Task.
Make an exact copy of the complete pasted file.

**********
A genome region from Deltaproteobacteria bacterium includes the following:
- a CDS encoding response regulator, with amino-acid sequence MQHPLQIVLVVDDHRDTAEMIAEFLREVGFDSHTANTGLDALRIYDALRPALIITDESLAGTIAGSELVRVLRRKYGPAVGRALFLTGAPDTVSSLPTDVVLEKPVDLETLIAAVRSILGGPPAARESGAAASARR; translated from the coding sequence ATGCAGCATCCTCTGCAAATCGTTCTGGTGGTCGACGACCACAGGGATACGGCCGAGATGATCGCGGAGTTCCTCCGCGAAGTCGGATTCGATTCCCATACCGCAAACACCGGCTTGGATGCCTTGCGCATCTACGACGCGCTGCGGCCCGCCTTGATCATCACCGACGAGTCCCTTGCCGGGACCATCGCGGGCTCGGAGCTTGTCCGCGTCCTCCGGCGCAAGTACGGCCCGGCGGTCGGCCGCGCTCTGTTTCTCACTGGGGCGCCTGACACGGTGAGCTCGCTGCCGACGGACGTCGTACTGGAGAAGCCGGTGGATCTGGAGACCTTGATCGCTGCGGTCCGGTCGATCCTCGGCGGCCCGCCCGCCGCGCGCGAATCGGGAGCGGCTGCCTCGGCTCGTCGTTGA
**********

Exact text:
A genome region from Deltaproteobacteria bacterium includes the following:
- a CDS encoding response regulator, with amino-acid sequence MQHPLQIVLVVDDHRDTAEMIAEFLREVGFDSHTANTGLDALRIYDALRPALIITDESLAGTIAGSELVRVLRRKYGPAVGRALFLTGAPDTVSSLPTDVVLEKPVDLETLIAAVRSILGGPPAARESGAAASARR; translated from the coding sequence ATGCAGCATCCTCTGCAAATCGTTCTGGTGGTCGACGACCACAGGGATACGGCCGAGATGATCGCGGAGTTCCTCCGCGAAGTCGGATTCGATTCCCATACCGCAAACACCGGCTTGGATGCCTTGCGCATCTACGACGCGCTGCGGCCCGCCTTGATCATCACCGACGAGTCCCTTGCCGGGACCATCGCGGGCTCGGAGCTTGTCCGCGTCCTCCGGCGCAAGTACGGCCCGGCGGTCGGCCGCGCTCTGTTTCTCACTGGGGCGCCTGACACGGTGAGCTCGCTGCCGACGGACGTCGTACTGGAGAAGCCGGTGGATCTGGAGACCTTGATCGCTGCGGTCCGGTCGATCCTCGGCGGCCCGCCCGCCGCGCGCGAATCGGGAGCGGCTGCCTCGGCTCGTCGTTGA